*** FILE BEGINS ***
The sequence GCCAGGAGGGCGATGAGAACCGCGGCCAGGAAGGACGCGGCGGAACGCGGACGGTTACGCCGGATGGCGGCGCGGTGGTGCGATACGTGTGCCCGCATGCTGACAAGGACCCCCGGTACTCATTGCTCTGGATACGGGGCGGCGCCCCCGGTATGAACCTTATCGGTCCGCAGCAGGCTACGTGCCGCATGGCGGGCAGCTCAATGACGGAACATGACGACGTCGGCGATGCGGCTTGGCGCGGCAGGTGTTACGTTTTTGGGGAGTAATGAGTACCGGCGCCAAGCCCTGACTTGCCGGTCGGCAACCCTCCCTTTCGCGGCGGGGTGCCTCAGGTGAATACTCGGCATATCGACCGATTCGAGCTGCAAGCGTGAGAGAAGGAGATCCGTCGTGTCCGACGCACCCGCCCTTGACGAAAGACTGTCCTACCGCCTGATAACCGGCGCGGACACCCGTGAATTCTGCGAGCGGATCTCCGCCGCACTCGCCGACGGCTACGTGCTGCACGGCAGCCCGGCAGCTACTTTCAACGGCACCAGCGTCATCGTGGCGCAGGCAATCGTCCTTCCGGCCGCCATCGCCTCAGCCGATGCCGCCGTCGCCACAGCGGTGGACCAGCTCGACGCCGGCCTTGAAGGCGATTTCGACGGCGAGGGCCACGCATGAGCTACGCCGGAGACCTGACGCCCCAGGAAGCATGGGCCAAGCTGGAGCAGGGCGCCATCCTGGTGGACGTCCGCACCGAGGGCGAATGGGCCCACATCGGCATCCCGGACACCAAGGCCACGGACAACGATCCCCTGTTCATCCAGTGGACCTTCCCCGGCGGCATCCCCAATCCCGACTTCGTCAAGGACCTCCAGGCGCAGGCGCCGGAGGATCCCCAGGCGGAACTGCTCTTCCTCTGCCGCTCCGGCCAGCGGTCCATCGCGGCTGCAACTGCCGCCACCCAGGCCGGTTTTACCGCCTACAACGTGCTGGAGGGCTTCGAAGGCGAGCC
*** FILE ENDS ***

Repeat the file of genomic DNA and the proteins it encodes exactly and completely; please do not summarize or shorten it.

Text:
The sequence GCCAGGAGGGCGATGAGAACCGCGGCCAGGAAGGACGCGGCGGAACGCGGACGGTTACGCCGGATGGCGGCGCGGTGGTGCGATACGTGTGCCCGCATGCTGACAAGGACCCCCGGTACTCATTGCTCTGGATACGGGGCGGCGCCCCCGGTATGAACCTTATCGGTCCGCAGCAGGCTACGTGCCGCATGGCGGGCAGCTCAATGACGGAACATGACGACGTCGGCGATGCGGCTTGGCGCGGCAGGTGTTACGTTTTTGGGGAGTAATGAGTACCGGCGCCAAGCCCTGACTTGCCGGTCGGCAACCCTCCCTTTCGCGGCGGGGTGCCTCAGGTGAATACTCGGCATATCGACCGATTCGAGCTGCAAGCGTGAGAGAAGGAGATCCGTCGTGTCCGACGCACCCGCCCTTGACGAAAGACTGTCCTACCGCCTGATAACCGGCGCGGACACCCGTGAATTCTGCGAGCGGATCTCCGCCGCACTCGCCGACGGCTACGTGCTGCACGGCAGCCCGGCAGCTACTTTCAACGGCACCAGCGTCATCGTGGCGCAGGCAATCGTCCTTCCGGCCGCCATCGCCTCAGCCGATGCCGCCGTCGCCACAGCGGTGGACCAGCTCGACGCCGGCCTTGAAGGCGATTTCGACGGCGAGGGCCACGCATGAGCTACGCCGGAGACCTGACGCCCCAGGAAGCATGGGCCAAGCTGGAGCAGGGCGCCATCCTGGTGGACGTCCGCACCGAGGGCGAATGGGCCCACATCGGCATCCCGGACACCAAGGCCACGGACAACGATCCCCTGTTCATCCAGTGGACCTTCCCCGGCGGCATCCCCAATCCCGACTTCGTCAAGGACCTCCAGGCGCAGGCGCCGGAGGATCCCCAGGCGGAACTGCTCTTCCTCTGCCGCTCCGGCCAGCGGTCCATCGCGGCTGCAACTGCCGCCACCCAGGCCGGTTTTACCGCCTACAACGTGCTGGAGGGCTTCGAAGGCGAGCC